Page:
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Missed opportunities, part 2

Posted by Richard on October 22, 2012

OK, one more missed opportunity. Earlier this month, the chief imam of Egypt’s Muslim Brotherhood, Supreme Guide Mohammed Badie, called on Muslims worldwide to wage jihad against Israel and liberate Jerusalem. The Simon Wiesenthal Center denounced Badie and called on the Obama administration to distance itself from the Muslim Brotherhood.

Earlier today, responding to Egyptian President Morsi’s apparent endorsement of a “destroy the Jews” prayer, the Wiesenthal Center reiterated its call for the Obama administration to act:

The Simon Wiesenthal Center on Monday reiterated its call to US President Barack Obama to sever ties with the Muslim Brotherhood after Egyptian President Mohamed Morsi attended a prayer service during which an Islamic cleric called for the Jews to be destroyed.

According to the Center, Egypt’s Channel 1 broadcast cleric Futouh Abd Al-Nabi Mansour’s sermon in which he prayed: “Oh Allah, destroy the Jews and their supporters. Oh Allah, disperse them, rend them as under. Oh Allah, demonstrate Your might and greatness upon them.”

Romney should have brought up the Wiesenthal Center’s demand and asked Obama point-blank, “Have you responded in any way to the Wiesenthal Center’s demands? Will you suspend aid to Egypt and support for its Muslim Brotherhood government until that government renounces the views of Mohammed Badie and Futouh Abd Al-Nabi Mansour, acknowledges the right of Israel to exist, and reaffirms its commitment to the peace treaty with Israel? Because if I were President today, that’s what I would do.”

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Missed opportunities

Posted by Richard on October 22, 2012

Romney lost the foreign policy debate because of missed opportunities. According to Romney campaign spokespeople, it was a calculated strategy to “go big,” focusing on overarching themes instead of challenging the President on specifics. That’s why Romney basically gave Obama a pass on Libya. I think that was a mistake.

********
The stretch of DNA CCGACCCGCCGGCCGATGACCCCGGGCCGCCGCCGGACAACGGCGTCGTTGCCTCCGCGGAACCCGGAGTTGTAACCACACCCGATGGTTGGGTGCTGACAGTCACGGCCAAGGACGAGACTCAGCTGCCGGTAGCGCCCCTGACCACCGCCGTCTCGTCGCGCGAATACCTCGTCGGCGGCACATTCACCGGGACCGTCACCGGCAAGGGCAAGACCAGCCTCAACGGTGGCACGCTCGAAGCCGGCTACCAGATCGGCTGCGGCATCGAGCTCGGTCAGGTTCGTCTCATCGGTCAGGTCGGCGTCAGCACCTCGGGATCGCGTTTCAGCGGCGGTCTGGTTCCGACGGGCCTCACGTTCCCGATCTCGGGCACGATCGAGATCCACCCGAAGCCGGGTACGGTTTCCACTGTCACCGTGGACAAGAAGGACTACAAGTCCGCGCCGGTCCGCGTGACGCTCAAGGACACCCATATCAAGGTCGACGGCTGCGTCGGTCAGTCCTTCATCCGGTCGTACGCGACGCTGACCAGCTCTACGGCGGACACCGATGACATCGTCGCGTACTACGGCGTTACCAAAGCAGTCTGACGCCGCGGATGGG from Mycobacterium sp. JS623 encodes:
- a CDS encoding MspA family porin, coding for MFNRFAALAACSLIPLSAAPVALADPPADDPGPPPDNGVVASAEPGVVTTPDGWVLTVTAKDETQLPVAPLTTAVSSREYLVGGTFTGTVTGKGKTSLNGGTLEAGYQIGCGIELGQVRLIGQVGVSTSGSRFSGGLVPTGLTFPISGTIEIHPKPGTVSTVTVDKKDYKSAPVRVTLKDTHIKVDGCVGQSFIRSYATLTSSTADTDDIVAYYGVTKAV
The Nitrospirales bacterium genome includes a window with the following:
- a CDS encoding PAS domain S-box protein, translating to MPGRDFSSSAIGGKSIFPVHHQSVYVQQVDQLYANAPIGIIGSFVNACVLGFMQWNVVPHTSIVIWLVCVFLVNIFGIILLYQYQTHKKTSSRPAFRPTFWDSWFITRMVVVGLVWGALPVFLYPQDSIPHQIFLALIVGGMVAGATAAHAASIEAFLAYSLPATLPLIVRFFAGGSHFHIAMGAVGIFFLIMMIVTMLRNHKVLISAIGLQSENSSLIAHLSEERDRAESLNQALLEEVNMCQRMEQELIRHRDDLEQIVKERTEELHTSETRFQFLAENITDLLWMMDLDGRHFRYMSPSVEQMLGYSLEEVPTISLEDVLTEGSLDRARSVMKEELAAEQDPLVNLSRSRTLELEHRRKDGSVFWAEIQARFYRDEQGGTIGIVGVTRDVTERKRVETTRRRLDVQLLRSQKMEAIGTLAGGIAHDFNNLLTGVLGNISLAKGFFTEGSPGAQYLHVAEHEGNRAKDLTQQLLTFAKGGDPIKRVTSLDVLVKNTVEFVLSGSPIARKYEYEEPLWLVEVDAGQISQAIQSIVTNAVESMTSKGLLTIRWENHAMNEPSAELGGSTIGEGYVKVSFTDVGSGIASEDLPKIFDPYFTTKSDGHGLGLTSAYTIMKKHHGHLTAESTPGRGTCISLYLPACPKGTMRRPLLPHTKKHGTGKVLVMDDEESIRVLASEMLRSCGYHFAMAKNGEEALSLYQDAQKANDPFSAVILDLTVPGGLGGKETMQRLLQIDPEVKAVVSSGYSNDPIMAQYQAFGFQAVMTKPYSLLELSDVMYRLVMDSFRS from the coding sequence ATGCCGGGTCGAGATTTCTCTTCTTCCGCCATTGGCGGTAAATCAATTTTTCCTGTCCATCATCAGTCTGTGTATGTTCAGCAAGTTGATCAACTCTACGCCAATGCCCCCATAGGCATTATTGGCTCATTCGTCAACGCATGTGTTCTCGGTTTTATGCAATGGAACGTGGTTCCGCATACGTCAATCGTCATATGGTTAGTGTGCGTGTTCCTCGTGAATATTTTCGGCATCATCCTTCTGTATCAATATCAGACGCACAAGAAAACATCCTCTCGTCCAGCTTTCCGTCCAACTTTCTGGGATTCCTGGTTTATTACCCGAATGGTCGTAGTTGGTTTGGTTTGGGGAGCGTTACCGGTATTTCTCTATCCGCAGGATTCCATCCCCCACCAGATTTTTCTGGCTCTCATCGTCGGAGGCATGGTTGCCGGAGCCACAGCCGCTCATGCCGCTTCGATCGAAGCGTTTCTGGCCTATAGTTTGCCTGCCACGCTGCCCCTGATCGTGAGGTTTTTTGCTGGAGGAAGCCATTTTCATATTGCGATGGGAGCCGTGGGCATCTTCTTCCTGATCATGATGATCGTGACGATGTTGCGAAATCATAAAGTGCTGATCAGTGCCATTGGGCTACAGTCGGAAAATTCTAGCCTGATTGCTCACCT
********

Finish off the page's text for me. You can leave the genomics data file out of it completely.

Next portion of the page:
I think there were a number of other specifics where Obama simply stated falsehoods and Romney failed to challenge him or did so rather softly. I want to keep this brief, so I just want to mention one of them.

During one of Romney’s tougher attacks, when he listed several Obama failures or errors in foreign policy, he mentioned the Green Revolution in Iran and the Obama administration’s lack of support for the people in the streets of Tehran. Obama rebutted that, claiming that the US stood with the pro-democracy demonstrators. Balderdash. And Romney should have called him on it.

People have forgotten that the Green Revolution began as protests against a fraudulent, stolen election. In the weeks leading up to it, opposition candidates were locked up. Their rallies were broken up and their supporters attacked by Revolutionary Guards. And there was compelling evidence of systematic vote fraud in the election itself.

I remember seeing video of demonstrators carrying “America Help Us” signs and hearing pro-democracy demonstrators plead for the US to speak out on their behalf. Contrary to his claim tonight, Obama didn’t do so. Instead, the Obama administration explicitly stated that it recognized the election as legitimate and the government of Iran as legitimate. It was shameful, and Romney should have said so.

The Romney strategy seems to have been to simply appear presidential and pass the “commander-in-chief test,” relying on his advantage on economic issues to win the election. That strategy will probably work. But I’d like to have seen a more robust challenge of the Obama foreign policy record and the numerous Obama falsehoods uttered during the debate.

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Romney does stand-up

Posted by Richard on October 19, 2012

Romney killed at the Al Smith Dinner last night. Who knew he had such a good sense of comedic timing?


[Mediaite link]

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Leftists threaten Romney

Posted by Richard on October 17, 2012

At Infowars.com, Paul Joseph Watson collected some of the more interesting tweets from the left after last night’s debate: